Please use this identifier to cite or link to this item: https://hdl.handle.net/11681/7558
Title: Study of complex flows in the Lower San Bernard River, Texas
Authors: Sanchez, Jose A.
Parchure, Trimbak M. (Trimbak Mukund), 1943-
Keywords: Floodgates
Navigation difficulties
Numerical hydrodynamic model
San Bernard River
San Bernard River field data
Texas Inlet
Issue Date: Sep-2001
Publisher: Coastal and Hydraulics Laboratory (U.S.)
Engineer Research and Development Center (U.S.)
Series/Report no.: ERDC/CHL TR ; 01-24.
Description: Technical report
The San Bernard River, TX, joins the Gulf of Mexico between the mouths of the Colorado River and the Brazos River. The Gulf IntraCoastal Waterway (GIWW) intersects all three rivers. Two floodgates have been provided on the Brazos River and a navigation lock has been provided on the Colorado River for preventing sediment influx from rivers into the GIWW. The 6.45-km- (4-mile-) long segment between the Brazos River and the San Bernard River is the focus of the study. The barge navigators have complained that they experience a strong west to east current through the Brazos west gate, which is related to tides and rivers discharge. Shallow lakes and marshlands connected to the rivers complicate the hydraulic conditions due to storage and release of flood water. This report describes the field data collection and its analysis as well as the numerical model study. The main objectives of the study were to construct a verified, working numerical model of the relevant worker bodies that are hydraulically connected and to examine the effect of a new San Bernard River outlet to the sea on improving flow conditions. The model reasonably reproduced prototype trends in water-surface elevation, velocities, and discharges. In general, providing a new outlet is favorable for navigation through the Brazos west floodgate during low flow conditions, but some adverse effects are shown during high flow events. Factors such as the frequency of high flow events, the operation of the floodgates, the drop of water surface elevation throughout the system, and the cost of keeping the new outlet open should be considered at the time of acceptance or rejection of the proposed plan.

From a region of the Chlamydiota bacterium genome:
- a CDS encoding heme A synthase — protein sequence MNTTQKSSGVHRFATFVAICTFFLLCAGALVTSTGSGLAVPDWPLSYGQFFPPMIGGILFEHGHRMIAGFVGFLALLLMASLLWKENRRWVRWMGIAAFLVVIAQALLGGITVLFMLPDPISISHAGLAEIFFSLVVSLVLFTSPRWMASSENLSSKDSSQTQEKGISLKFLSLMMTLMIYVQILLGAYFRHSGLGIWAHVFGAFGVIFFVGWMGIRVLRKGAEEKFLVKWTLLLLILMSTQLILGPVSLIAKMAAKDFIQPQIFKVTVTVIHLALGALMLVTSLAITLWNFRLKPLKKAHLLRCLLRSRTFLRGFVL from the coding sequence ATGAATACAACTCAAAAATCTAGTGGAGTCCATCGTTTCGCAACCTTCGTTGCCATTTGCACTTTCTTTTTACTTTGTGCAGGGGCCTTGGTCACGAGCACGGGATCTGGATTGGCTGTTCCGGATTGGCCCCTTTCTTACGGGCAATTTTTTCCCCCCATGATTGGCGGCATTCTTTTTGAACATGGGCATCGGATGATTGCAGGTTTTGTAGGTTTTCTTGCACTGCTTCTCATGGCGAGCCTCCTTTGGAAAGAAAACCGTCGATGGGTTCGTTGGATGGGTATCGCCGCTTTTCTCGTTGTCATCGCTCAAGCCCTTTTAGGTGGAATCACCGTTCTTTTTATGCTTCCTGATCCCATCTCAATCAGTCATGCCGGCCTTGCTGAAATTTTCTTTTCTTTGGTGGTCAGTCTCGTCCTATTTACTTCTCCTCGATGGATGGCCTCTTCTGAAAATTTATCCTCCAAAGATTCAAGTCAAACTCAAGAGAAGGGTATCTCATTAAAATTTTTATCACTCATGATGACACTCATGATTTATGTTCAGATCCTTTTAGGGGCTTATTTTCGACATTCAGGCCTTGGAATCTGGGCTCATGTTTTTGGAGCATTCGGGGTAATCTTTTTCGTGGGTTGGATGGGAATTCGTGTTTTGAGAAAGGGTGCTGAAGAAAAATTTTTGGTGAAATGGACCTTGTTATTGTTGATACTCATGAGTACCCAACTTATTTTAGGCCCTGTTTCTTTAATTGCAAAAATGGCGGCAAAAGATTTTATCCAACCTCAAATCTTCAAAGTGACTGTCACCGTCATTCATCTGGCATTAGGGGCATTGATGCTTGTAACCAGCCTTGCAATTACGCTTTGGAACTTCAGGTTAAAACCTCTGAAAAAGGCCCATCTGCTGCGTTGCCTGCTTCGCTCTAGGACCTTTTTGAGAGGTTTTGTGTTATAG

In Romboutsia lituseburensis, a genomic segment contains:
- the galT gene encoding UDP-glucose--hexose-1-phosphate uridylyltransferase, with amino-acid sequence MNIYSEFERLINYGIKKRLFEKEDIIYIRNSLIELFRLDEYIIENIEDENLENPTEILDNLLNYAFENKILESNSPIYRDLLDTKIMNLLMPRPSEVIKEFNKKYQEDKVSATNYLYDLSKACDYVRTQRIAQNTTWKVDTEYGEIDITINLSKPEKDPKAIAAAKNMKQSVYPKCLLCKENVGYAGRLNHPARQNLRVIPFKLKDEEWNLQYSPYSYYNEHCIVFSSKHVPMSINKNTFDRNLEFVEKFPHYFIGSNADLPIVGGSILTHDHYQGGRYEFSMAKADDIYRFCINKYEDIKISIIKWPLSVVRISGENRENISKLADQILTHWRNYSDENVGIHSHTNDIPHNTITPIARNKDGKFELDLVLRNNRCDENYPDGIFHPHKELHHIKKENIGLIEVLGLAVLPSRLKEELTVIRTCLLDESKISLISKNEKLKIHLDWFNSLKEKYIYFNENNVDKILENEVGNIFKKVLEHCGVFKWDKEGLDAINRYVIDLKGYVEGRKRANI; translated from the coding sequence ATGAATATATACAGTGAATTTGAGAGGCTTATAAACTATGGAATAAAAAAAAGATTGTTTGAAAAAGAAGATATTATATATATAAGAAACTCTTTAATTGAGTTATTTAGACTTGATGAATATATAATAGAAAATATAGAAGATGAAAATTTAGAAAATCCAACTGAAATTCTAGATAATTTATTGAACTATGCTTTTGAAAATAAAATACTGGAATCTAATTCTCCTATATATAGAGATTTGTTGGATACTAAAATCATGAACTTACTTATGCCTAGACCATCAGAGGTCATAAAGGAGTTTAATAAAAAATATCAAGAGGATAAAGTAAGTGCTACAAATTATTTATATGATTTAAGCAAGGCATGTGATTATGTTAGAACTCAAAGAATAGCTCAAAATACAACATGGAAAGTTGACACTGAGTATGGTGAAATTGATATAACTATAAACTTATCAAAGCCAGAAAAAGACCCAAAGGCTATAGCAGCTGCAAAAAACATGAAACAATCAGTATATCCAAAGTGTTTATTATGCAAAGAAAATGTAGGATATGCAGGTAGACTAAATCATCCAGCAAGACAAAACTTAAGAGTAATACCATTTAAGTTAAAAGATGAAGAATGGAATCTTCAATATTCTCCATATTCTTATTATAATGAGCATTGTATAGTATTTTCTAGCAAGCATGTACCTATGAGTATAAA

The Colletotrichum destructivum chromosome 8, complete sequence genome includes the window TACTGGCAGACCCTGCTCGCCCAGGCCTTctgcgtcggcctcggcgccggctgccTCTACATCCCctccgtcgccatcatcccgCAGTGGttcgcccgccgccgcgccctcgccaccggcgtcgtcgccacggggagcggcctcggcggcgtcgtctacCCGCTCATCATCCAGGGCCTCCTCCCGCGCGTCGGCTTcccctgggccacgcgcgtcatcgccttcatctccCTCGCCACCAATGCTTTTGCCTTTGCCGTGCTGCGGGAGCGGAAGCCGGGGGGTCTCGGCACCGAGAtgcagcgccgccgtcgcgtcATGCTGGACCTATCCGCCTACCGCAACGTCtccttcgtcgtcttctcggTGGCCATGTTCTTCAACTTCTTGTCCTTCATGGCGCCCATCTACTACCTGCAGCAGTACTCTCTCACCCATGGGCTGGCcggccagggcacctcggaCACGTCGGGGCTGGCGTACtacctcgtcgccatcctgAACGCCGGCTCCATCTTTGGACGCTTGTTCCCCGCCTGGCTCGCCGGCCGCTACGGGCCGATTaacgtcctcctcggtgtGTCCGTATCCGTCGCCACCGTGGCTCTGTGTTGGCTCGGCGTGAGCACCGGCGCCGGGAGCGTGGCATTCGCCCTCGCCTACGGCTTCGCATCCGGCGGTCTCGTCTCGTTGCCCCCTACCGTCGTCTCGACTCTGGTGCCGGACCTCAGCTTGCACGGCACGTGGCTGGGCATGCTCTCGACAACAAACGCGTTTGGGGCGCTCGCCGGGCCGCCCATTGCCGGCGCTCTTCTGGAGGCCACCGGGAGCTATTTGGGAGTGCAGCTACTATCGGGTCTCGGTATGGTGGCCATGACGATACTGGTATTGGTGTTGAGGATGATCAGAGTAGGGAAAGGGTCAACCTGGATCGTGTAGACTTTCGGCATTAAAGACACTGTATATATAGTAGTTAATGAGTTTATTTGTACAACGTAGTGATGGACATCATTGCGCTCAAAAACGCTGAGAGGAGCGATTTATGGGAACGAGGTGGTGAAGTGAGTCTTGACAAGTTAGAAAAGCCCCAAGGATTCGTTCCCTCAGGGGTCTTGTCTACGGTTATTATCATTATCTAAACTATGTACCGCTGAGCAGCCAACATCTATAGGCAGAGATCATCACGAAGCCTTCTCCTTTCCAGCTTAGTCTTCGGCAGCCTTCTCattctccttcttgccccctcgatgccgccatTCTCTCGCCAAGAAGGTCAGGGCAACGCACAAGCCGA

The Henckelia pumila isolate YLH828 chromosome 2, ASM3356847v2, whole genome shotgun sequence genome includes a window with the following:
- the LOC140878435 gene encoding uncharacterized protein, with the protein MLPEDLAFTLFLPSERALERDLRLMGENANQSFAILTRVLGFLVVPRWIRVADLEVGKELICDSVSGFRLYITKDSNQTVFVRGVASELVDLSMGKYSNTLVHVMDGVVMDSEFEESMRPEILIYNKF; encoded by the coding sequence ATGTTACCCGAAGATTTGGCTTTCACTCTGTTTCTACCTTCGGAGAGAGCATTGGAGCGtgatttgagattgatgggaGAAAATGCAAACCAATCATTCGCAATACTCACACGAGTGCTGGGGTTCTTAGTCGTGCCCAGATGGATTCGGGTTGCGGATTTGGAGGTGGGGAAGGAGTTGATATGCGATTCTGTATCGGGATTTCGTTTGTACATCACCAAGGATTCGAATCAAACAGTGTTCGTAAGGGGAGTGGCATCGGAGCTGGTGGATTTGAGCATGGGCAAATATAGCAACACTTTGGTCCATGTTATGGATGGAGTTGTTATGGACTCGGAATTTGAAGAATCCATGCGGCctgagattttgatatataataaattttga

URI: http://hdl.handle.net/11681/7558
Appears in Collections:Technical Report

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